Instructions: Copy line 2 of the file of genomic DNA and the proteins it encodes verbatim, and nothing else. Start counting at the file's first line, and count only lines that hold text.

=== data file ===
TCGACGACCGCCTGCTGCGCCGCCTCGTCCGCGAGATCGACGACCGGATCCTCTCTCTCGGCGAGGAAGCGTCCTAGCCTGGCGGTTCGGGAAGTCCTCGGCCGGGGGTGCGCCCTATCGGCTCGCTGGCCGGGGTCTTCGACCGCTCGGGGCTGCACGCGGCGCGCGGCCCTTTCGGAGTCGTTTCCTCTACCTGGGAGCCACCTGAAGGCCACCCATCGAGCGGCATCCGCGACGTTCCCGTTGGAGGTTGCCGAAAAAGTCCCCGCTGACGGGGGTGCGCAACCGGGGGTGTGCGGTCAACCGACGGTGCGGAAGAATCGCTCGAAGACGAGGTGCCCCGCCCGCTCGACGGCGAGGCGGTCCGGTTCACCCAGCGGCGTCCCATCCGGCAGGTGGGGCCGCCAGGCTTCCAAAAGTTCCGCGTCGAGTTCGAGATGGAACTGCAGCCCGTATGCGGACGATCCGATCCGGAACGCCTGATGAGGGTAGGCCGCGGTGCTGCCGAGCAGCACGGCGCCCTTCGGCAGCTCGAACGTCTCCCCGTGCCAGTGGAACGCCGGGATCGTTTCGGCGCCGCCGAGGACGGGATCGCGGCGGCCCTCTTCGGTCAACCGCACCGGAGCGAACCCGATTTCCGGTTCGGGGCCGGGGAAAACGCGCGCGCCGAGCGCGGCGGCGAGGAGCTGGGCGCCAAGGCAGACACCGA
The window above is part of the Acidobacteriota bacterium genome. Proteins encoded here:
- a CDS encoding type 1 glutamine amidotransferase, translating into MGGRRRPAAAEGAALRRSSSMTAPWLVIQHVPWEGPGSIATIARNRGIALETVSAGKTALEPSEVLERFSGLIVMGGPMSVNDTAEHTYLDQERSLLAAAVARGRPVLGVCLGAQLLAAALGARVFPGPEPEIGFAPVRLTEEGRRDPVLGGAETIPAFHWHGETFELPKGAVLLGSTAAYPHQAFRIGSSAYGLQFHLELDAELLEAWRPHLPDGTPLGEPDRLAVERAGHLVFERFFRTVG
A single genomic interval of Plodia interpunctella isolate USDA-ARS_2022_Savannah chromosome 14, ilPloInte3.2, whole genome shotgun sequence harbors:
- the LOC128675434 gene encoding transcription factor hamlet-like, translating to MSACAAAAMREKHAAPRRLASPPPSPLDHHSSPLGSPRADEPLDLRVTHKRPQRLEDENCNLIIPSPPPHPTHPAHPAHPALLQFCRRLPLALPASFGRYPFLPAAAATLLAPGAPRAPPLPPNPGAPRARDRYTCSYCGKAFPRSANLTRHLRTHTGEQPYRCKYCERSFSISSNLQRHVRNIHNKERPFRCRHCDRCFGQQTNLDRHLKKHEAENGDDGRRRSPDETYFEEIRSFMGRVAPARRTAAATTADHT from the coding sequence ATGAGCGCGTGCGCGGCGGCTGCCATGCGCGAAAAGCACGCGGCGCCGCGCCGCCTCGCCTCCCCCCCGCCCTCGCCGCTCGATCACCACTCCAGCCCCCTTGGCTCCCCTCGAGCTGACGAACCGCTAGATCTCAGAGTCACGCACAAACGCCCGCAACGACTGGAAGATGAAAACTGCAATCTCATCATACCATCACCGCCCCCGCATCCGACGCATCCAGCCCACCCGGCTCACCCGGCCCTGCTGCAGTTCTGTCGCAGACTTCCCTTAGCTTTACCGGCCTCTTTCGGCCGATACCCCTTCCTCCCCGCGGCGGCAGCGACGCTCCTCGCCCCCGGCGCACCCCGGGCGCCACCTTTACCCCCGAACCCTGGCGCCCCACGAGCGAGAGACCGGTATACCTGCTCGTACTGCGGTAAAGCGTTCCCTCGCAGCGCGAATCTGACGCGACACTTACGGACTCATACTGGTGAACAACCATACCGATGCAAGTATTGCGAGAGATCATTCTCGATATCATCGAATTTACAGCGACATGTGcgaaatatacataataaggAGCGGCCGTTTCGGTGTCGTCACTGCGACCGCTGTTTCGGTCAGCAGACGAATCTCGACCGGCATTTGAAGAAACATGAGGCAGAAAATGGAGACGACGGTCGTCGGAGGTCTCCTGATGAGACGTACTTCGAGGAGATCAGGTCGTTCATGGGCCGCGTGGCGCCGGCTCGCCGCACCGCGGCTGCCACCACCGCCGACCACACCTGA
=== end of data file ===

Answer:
The window above is part of the Acidobacteriota bacterium genome. Proteins encoded here: